There’s no doubt that trust plays a critical role in leadership. But for many people, it is a fuzzy concept. That’s why in my last column I introduced the four qualities that serve as cornerstones in building trusting relationships: being able, believable, connected and dependable. In this column I’ll dig deeper into that first element: able.
Demonstrating competence, getting quality results, solving problems and bringing relevant skills to the table shows people you are able. If it’s not immediately apparent to you what ability has to do with trust, consider the following example:
The newest associate of a retail outlet quickly gained a reputation for honesty when he returned a $100 bill to the customer who’d accidentally dropped it. This associate is open, friendly and can be depended on to be at work on time every day. Yet his manager does not trust him — at least not yet. Despite his upright character, the associate does not have the ability to competently do his job. He can’t work the register properly and does not yet have the skills to make sound business decisions.
Without ability, you won’t be able to win someone’s full trust. Yet even if you’re not highly skilled, a positive attitude and willingness to learn can lead to exceptional ability. In The Simple Truths of Service, Barbara Glanz and I give an example of this in the story of Johnny the bagger.
A few years ago, Glanz, who is a professional speaker, was leading a session for the 3,000 front-line service people of a large supermarket chain. She told them that every one of them could generate return business by creating meaningful memories for customers.
“For example,” she said, “I know a baggage attendant whose personal signature was to collect all the luggage tags that fell off customers’ suitcases, rather than throw them away. He sent the tags back to their owners with a note saying, ‘Thank you for flying with us.’” Glanz gave them a few more examples as well as her contact information, so if they had any questions or wanted to share their success stories, they could call her.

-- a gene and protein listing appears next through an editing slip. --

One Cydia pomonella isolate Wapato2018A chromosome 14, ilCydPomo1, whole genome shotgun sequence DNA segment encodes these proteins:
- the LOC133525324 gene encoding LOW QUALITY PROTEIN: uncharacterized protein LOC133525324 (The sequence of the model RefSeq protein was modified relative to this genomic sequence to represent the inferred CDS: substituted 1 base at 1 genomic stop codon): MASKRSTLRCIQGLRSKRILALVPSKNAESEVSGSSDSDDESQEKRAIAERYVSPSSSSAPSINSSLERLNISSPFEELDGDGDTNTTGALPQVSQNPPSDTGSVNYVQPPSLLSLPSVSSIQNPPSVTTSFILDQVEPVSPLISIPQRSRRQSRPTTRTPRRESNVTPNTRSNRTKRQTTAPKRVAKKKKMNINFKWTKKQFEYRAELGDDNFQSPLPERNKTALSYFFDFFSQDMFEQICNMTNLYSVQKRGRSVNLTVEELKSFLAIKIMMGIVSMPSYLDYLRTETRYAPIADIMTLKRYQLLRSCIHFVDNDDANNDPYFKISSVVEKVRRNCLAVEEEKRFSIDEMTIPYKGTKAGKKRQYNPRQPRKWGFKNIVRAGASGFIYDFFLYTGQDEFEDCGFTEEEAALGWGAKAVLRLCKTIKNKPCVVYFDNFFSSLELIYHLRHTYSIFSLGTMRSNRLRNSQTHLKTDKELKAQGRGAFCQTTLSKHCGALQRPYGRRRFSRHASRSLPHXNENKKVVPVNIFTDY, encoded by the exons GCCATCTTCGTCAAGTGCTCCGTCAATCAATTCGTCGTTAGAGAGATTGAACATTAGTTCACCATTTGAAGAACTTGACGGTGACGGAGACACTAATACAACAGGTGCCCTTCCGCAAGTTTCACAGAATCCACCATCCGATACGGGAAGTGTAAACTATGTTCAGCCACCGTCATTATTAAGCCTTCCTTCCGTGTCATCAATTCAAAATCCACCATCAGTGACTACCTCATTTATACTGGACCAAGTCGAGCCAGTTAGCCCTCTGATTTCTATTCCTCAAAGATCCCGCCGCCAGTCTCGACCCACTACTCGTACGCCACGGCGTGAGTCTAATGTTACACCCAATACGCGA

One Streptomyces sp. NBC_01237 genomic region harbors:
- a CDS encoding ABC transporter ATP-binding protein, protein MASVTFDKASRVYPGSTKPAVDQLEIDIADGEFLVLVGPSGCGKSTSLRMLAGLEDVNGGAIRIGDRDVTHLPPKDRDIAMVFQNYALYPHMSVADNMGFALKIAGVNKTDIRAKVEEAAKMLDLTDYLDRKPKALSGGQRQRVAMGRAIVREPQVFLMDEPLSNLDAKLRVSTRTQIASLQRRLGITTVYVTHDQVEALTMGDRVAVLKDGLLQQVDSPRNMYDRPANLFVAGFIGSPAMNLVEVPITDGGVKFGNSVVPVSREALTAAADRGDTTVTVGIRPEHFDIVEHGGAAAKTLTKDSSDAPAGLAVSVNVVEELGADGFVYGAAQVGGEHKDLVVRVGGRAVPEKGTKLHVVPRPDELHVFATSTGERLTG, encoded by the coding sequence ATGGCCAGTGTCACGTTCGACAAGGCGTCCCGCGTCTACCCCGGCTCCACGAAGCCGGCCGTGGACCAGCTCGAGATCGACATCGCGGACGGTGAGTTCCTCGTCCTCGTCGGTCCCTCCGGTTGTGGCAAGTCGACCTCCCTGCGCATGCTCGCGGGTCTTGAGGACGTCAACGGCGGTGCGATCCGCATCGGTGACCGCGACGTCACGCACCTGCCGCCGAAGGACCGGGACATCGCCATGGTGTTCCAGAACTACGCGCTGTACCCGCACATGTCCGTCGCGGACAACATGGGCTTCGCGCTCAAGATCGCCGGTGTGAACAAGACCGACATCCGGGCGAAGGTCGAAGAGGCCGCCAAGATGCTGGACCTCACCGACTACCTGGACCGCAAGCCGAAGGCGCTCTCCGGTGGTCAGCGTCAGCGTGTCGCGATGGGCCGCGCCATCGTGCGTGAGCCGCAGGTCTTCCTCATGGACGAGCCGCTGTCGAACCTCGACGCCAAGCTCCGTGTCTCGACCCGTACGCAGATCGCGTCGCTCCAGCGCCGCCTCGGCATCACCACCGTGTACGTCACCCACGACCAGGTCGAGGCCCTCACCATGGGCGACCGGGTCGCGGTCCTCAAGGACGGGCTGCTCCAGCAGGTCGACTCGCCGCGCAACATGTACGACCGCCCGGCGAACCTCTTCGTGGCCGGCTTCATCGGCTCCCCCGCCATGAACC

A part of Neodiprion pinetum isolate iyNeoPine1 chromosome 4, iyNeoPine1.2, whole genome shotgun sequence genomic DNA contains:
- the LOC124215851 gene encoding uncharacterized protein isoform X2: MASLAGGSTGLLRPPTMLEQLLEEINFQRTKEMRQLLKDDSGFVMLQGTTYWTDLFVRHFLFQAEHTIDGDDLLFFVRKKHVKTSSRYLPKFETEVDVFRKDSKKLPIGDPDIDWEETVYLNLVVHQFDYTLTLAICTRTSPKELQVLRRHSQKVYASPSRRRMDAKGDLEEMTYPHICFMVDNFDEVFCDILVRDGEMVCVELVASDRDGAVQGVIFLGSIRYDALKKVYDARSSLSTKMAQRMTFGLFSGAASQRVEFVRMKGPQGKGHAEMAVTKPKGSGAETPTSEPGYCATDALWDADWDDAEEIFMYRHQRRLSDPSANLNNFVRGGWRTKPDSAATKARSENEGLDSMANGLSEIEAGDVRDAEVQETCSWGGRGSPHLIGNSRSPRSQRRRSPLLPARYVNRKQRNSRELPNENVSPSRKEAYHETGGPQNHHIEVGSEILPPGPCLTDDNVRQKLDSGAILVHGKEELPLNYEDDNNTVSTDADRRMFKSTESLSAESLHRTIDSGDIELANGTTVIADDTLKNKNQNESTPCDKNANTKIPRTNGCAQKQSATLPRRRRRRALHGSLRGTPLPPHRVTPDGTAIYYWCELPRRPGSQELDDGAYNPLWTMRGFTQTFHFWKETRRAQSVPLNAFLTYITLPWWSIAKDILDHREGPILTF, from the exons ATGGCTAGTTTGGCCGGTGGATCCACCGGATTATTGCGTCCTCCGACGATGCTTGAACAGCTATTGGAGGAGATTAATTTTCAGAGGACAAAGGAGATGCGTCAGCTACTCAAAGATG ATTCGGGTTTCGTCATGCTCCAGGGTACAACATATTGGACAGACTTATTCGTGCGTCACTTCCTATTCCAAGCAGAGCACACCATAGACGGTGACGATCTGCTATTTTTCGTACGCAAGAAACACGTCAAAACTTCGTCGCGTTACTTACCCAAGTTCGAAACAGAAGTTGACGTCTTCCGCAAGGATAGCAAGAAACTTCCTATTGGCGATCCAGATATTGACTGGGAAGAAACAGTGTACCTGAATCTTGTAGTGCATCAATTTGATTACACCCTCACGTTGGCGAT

About a month later Glanz got a call from a 19-year-old bagger named Johnny. He proudly informed her that he had Down syndrome. He told her at first he didn’t think he would be able to do anything special for his customers. “After all,” he said, “I’m just a bagger.”
But Johnny loved quotes, which gave him the idea to give his customers a new thought for each day. His dad helped him enter his daily quotation six times on a page and together they printed out 50 pages every night. Johnny cut out each quote and signed his name on the back of every one of them. “Then I put them in a paper bag I keep beside me at work,” he told her. “When I finish bagging someone’s groceries, I put my thought for the day in their bag and say, ‘Thanks for shopping with us.’”
A month later the supermarket manager called Glanz and told her that he’d arrived one day to find the line at Johnny’s checkout was three times longer than anyone else’s. The manager assumed it was a customer service disaster. He told her, “I shouted out orders: ‘Get more cashiers up front! Open more lanes!’ But no one would move,” he continued. “They all said, ‘No, it’s OK — we want to be in Johnny’s lane so we can get his thought for the day.’”
Because of the way Johnny was able to please customers, a spirit of service spread throughout the store. When the floral department had a broken flower or unused corsage, they went out on the floor and pinned it on a customer. One of the butchers in the meat department began putting Snoopy stickers on each package he wrapped. Customers began coming in more often and bringing their friends. Business boomed.
The moral of the story is this: Developing ability not only brings the rewards of a job well done, it also inspires trust, builds satisfying relationships and improves the bottom line.